Mixing business and politics: The CCP’s influence networks in Brussels

From the CCPIT to the MSS, the party’s influence agencies build channels to decision-making in the EU capital.

The Chinese Communist Party’s (CCP) influence activities targeting decision-making élites in Brussels, the centre of EU and Belgian politics, exploit a grey area between diplomacy and espionage, avoiding media and law enforcement scrutiny. This study explores little-known PRC-aligned entities in Brussels to show how the use of low-key proxies allows CCP agencies to cultivate Brussels stakeholders and build PRC-aligned narratives as the background of policy debates.

CCP influence operations in Brussels have no single vehicle. We tackle their complexity adopting Weber’s rhizomatic approach, originally applied to the Swiss case. We traverse ramified personal and institutional links starting from one prominent actor — the Belgium-China Chamber of Commerce (BCECC) — to identify others that stand out for their connectedness to Brussels and PRC entities. From BCECC’s business promotion focus, links lead to clusters of organisations at the intersections of business and politics — through the One Belt One Road Committee, a grouping of MEPs that survived the demise of the China Friendship Group — and of academia and policy think tanks — through the Brussels Academy for European Studies (BACES), supported by PRC and Belgian universities.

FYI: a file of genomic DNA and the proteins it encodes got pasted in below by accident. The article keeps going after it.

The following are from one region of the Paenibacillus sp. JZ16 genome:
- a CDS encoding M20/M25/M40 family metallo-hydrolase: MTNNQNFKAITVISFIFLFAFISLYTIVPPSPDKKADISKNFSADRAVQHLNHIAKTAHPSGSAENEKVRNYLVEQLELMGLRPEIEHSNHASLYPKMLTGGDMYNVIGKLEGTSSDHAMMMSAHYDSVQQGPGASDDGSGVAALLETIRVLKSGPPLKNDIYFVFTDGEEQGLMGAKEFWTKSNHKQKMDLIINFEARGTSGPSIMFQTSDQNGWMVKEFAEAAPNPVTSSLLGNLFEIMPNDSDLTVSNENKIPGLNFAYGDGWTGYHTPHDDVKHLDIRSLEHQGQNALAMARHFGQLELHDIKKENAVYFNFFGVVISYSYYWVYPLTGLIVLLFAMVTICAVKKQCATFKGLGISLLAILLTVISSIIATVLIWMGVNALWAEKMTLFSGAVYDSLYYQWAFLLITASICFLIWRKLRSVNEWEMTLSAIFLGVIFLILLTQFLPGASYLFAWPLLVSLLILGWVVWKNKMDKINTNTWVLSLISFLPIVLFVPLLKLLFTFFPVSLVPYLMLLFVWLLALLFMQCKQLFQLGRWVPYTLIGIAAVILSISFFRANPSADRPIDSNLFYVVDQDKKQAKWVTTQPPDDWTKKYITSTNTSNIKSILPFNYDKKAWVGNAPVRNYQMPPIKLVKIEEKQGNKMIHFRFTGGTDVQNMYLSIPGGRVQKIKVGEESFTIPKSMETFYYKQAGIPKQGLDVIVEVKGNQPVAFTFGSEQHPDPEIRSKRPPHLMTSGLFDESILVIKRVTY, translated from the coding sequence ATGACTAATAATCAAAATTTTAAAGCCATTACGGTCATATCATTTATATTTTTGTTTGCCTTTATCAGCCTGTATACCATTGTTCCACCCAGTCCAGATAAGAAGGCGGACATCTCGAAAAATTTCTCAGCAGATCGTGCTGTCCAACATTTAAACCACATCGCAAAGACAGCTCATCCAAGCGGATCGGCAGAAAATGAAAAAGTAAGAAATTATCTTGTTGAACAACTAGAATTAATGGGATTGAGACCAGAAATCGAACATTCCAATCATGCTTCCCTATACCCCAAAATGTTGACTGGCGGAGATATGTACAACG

Navigating this rhizome uncovers partnerships with PRC party-state agencies, often resembling their known operations elsewhere. BCECC, e.g., is but one node in a global network of partners of the state-controlled China Council for the Promotion of International Trade (CCPIT). Other PRC agencies linked to this network include united front groups, propaganda organs such as state media and Confucius Institutes, the Chinese People’s Association for Friendship with Foreign Countries (CPAFFC), and the Ministry of State Security (MSS), China’s main civilian intelligence agency. While the network’s business and academic focuses reflect themes of contemporary CCP influence work, it institutionally links back to CCP-friendly organisations established in the Mao era. Our rhizome thus grows from the CCP’s external influence apparatus, rather than as opportunistic local actors.

The impact of these agencies’ work relies on their local partners’ position as legitimate sources of local China expertise. BCECC-linked entities have conducted exchanges with PRC’s organs with an official mandate to represent EU and Belgian interests. A cluster of organisations in this network, anchored in academia, cooperates with narrative-shaping institutions such as the College of Europe, an international relations school, and the Egmont Institute, Belgium’s main foreign policy think tank. Through this rhizome, CCP influence organs thus leverage the interests of Brussels stakeholders — in business, academia, politics and the civil service — to shape Europe’s policy options into alignment with the PRC’s goals.

Full text in PDF.